Striving for the Perfect Plant
John Dole, Ifitkhar Ahmad & Brian Whipker
Trying to grow the perfect petunia or poinsettia? Chances are plant growth regulators (PGRs) are an important part of the production recipe. They control stem elongation, producing shorter, more compact plants that look proportionate to the container and show the flowers well.
For some crops, such as vegetatively propagated petunia and sweet potatoes, this also means keeping unruly stems from becoming intertwined, making packing and shipping a nightmare. PGRs result in stocky, durable plants that are better able to withstand the rigors of packing and shipping on racks, or worse, bouncing around in the backseat or trunk of a customer’s car. Of course, we cannot forget the economics of PGRs in allowing us to produce more plants per area, helping us to make a profit.
PGRs do much more, however. In a recent series of experiments, we looked at the effects of PGRs on a variety of other factors, such as water use, fertilizer use, ethylene sensitivity and postharvest handling.
While PGRs produce more compact growth, they typically don’t reduce the number of leaves, which raises the question of whether or not PGRs reduce water use.
We studied the effects of paclobutrazol on potted sunflower and zinnia, and ancymidol on impatiens, marigold, petunia and zinnia plugs. Paclobutrazol was either applied as a drench at 0, 1.0, 2.0 or 4.0 mg of active ingredient per 6-in. pot for sunflower, or 0, 0.5, 1.0 or 2.0 mg per 4-in. pot for zinnia, while ancymidol was applied at 0, 40, 80 or 160 ppm as a foliar spray. With an increase in paclobutrazol dose or ancymidol concentration, plant growth (fresh weight, dry weight, plant height and diameter) and total water use was lowered for all species tested.
For potted sunflower, 2.0 mg of paclobutrazol resulted in 31.5% less water use compared with non-treated plants. For potted zinnia, plants treated with 1.0 mg paclobutrazol used 45% less water. For plugs, a foliar application of ancymidol at 80 to 160 ppm lowered water use by 6% to 15 % for impatiens, 7% for marigold (160 ppm only), 17% to 25% for petunia, and 10% to 18% for zinnia. Thus, application of PGRs not only inhibited excessive plant growth, but also reduced the amount of water needed to produce the crop (Figure 1).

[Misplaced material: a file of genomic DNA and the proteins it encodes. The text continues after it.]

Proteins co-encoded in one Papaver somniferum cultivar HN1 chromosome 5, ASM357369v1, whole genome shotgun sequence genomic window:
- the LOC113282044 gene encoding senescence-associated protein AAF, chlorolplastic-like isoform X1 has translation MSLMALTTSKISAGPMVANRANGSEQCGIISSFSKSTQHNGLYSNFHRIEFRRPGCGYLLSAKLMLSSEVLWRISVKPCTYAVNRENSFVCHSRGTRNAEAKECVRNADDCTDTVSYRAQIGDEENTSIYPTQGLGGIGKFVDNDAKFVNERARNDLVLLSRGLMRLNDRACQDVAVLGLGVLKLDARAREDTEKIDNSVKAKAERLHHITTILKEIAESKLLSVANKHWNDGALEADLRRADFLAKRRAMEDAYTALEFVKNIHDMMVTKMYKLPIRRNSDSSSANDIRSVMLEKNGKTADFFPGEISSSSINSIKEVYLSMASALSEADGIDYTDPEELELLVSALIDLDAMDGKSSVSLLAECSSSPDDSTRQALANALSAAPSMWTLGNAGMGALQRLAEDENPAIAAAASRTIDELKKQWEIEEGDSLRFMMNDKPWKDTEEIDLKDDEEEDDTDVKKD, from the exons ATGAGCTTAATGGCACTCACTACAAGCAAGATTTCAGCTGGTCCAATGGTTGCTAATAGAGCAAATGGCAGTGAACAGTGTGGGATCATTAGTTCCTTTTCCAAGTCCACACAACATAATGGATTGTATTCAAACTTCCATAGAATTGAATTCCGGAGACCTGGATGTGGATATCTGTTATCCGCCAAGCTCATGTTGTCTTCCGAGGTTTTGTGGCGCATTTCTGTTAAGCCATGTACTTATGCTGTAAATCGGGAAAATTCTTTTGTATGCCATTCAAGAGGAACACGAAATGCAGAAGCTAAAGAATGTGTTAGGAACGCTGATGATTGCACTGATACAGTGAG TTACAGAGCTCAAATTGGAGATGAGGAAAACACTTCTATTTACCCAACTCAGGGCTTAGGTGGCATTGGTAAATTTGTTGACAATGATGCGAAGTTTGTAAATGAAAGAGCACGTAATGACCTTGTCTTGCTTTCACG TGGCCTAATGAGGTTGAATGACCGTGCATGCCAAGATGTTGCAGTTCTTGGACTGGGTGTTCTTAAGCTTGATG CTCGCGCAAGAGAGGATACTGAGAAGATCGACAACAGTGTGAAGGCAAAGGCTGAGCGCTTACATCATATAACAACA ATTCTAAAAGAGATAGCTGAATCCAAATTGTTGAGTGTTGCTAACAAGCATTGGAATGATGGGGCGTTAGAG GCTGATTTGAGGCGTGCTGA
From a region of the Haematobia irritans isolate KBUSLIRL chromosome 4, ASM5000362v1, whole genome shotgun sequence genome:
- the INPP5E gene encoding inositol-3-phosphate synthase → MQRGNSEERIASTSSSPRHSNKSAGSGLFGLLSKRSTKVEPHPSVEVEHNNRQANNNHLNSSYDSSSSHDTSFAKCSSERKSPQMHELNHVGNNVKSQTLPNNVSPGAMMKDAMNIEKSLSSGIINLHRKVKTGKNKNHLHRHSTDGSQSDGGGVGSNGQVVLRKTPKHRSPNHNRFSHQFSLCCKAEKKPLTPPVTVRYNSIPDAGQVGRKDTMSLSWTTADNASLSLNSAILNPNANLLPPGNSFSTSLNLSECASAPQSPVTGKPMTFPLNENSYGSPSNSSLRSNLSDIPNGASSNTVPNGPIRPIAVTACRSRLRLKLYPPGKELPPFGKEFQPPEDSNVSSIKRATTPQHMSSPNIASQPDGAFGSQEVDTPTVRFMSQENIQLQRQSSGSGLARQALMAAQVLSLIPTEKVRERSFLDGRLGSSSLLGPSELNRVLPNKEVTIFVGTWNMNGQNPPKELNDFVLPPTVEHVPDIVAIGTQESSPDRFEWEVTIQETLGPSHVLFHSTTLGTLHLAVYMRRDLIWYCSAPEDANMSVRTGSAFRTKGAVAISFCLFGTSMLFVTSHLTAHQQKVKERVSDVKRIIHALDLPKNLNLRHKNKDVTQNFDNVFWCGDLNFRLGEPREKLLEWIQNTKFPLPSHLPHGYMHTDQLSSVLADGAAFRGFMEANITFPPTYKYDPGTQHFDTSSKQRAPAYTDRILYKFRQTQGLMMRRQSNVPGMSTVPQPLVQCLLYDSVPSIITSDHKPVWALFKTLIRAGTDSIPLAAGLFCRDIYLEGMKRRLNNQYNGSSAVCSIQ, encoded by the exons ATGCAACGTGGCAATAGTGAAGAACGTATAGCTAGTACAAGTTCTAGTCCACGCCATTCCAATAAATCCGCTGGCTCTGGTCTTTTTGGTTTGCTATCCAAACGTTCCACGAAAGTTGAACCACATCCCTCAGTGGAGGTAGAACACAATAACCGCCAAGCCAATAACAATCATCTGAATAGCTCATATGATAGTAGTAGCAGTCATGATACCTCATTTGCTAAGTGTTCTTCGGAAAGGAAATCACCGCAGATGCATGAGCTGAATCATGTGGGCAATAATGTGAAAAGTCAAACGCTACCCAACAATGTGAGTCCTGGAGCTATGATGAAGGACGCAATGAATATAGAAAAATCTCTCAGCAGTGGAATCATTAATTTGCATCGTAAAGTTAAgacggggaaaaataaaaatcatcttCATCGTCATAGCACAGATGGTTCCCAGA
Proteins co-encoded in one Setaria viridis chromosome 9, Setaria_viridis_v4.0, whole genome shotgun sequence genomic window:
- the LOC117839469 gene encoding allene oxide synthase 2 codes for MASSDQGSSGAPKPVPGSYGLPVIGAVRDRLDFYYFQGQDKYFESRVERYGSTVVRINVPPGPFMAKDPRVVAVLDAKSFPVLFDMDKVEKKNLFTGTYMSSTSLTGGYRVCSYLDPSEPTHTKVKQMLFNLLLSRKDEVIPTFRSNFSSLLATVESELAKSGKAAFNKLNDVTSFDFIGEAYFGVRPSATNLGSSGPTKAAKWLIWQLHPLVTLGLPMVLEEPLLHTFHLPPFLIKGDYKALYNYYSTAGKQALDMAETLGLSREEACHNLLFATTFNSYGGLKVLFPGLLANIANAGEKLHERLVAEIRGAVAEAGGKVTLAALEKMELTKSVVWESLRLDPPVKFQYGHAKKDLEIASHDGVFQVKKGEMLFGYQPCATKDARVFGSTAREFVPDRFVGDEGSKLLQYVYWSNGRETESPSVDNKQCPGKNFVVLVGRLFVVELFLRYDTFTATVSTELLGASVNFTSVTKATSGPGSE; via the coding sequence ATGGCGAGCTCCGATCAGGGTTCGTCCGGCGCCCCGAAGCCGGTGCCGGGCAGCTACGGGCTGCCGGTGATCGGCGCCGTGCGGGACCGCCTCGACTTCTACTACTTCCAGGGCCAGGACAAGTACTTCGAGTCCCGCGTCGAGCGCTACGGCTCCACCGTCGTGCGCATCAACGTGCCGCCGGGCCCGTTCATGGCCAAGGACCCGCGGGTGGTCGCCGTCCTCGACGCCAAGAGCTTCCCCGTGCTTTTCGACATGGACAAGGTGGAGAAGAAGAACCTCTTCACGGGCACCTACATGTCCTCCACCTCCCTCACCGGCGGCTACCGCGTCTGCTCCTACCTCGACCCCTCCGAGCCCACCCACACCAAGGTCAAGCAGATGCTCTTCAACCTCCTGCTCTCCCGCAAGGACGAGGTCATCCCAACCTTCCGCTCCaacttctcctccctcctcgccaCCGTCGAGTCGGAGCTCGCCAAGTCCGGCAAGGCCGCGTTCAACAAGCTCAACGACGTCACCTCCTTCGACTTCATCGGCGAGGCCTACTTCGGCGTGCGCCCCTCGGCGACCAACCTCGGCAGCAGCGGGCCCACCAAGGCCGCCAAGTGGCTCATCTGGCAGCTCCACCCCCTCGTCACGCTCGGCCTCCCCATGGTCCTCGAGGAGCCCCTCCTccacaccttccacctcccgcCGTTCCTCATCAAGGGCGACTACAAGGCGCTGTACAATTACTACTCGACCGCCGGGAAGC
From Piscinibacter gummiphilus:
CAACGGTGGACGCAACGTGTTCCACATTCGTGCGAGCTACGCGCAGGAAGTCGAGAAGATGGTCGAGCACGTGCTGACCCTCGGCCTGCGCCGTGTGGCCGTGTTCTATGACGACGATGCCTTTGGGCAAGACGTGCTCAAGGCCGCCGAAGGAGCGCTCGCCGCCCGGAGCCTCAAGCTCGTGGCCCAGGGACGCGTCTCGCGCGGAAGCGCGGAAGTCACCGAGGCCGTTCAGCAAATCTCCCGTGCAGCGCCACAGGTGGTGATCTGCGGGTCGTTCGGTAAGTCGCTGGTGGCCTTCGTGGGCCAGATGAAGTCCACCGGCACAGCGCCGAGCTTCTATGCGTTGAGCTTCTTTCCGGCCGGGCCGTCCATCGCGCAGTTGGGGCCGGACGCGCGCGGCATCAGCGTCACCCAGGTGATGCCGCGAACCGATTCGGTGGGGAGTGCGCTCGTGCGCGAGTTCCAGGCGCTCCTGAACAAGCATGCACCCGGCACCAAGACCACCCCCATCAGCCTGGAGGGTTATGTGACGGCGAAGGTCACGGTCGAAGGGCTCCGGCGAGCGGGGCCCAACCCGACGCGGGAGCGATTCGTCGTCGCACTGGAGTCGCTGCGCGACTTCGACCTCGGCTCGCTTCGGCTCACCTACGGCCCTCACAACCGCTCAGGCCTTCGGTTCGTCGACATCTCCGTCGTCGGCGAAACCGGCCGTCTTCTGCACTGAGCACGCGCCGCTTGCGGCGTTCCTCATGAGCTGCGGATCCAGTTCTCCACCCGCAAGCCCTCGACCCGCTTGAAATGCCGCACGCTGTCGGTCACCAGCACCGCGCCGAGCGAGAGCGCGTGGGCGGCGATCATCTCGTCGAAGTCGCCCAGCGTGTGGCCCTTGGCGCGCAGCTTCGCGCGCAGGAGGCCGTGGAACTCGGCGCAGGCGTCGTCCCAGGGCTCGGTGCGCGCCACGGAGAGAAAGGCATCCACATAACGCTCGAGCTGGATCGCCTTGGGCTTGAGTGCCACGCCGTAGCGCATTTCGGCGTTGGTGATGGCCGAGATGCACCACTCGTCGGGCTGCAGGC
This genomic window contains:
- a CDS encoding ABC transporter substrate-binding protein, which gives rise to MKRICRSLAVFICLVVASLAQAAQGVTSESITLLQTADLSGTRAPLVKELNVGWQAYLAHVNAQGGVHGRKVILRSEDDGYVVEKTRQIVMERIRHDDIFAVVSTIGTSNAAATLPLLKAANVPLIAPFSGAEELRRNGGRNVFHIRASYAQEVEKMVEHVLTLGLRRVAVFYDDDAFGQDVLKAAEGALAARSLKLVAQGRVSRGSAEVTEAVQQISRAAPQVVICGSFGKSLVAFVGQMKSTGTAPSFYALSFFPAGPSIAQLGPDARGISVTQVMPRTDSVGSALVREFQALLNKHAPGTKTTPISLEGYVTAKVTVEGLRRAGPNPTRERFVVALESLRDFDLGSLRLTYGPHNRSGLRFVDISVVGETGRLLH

PGRs are known to help produce darker green foliage, but what effect do they have on the amount of fertilizer that needs to be used to grow a crop?
Paclobutrazol was applied as a drench at 0, 1.0, 2.0 or 4.0 mg of active ingredient per 6-in. pot for sunflower and 0, 0.5, 1.0 or 2.0 mg per 4-in. pot for zinnia, while ancymidol was applied at 0, 40, 80 or 160 ppm as a foliar spray on marigold and petunia plugs.
With an increase in paclobutrazol dose or ancymidol concentration, plant growth, plant height and diameter (potted plants only), shoot fresh weight or dry weight was controlled for all species tested. The application of PGRs increased the concentration of N, P, K, Mg and Ca in plant tissue. The increase was great enough in marigold, sunflower and zinnia that the highest rate of PGR application at each fertilizer rate resulted in tissue nutrient levels similar to a low rate of PGR, but the next higher rate of fertilizer.
For example, zinnia plants grown with 50 ppm N and 2 mg a.i. paclobutrazol had similar tissue levels of nutrients as plants grown with 100 ppm N and no PGR. Results were more dramatic when looking at leaf color. Sunflower and zinnia plants grown with 25 ppm N and the highest PGR drench rate had darker green leaves than plants grown at 50, 100 or 200 ppm N without PGRs (Figure 2).
Many bedding and potted flowering plants are sensitive to ethylene exposure, which can cause abscission of flowers and leaves, yellowing of foliage and a shortened shelf life. However, do PGRs affect ethylene sensitivity?